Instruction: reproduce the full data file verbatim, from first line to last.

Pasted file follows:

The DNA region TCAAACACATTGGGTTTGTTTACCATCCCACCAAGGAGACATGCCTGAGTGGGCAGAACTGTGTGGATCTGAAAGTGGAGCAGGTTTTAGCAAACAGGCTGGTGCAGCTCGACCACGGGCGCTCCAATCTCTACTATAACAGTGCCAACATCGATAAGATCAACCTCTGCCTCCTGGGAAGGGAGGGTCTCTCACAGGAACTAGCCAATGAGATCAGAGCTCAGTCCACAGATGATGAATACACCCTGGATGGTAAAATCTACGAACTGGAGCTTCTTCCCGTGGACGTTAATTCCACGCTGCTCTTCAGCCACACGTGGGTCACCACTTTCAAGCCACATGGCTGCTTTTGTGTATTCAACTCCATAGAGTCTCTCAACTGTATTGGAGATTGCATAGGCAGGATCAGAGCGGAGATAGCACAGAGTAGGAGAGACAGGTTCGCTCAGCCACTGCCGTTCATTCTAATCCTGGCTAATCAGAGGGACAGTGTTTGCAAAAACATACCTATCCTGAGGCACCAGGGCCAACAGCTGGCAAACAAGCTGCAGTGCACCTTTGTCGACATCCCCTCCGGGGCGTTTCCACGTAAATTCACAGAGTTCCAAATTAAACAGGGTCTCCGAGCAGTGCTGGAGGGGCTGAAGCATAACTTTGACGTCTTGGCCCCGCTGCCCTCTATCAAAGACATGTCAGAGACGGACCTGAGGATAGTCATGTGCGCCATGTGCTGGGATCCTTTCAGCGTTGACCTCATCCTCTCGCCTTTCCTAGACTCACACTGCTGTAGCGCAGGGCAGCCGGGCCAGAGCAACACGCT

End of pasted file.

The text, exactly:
The DNA region TCAAACACATTGGGTTTGTTTACCATCCCACCAAGGAGACATGCCTGAGTGGGCAGAACTGTGTGGATCTGAAAGTGGAGCAGGTTTTAGCAAACAGGCTGGTGCAGCTCGACCACGGGCGCTCCAATCTCTACTATAACAGTGCCAACATCGATAAGATCAACCTCTGCCTCCTGGGAAGGGAGGGTCTCTCACAGGAACTAGCCAATGAGATCAGAGCTCAGTCCACAGATGATGAATACACCCTGGATGGTAAAATCTACGAACTGGAGCTTCTTCCCGTGGACGTTAATTCCACGCTGCTCTTCAGCCACACGTGGGTCACCACTTTCAAGCCACATGGCTGCTTTTGTGTATTCAACTCCATAGAGTCTCTCAACTGTATTGGAGATTGCATAGGCAGGATCAGAGCGGAGATAGCACAGAGTAGGAGAGACAGGTTCGCTCAGCCACTGCCGTTCATTCTAATCCTGGCTAATCAGAGGGACAGTGTTTGCAAAAACATACCTATCCTGAGGCACCAGGGCCAACAGCTGGCAAACAAGCTGCAGTGCACCTTTGTCGACATCCCCTCCGGGGCGTTTCCACGTAAATTCACAGAGTTCCAAATTAAACAGGGTCTCCGAGCAGTGCTGGAGGGGCTGAAGCATAACTTTGACGTCTTGGCCCCGCTGCCCTCTATCAAAGACATGTCAGAGACGGACCTGAGGATAGTCATGTGCGCCATGTGCTGGGATCCTTTCAGCGTTGACCTCATCCTCTCGCCTTTCCTAGACTCACACTGCTGTAGCGCAGGGCAGCCGGGCCAGAGCAACACGCT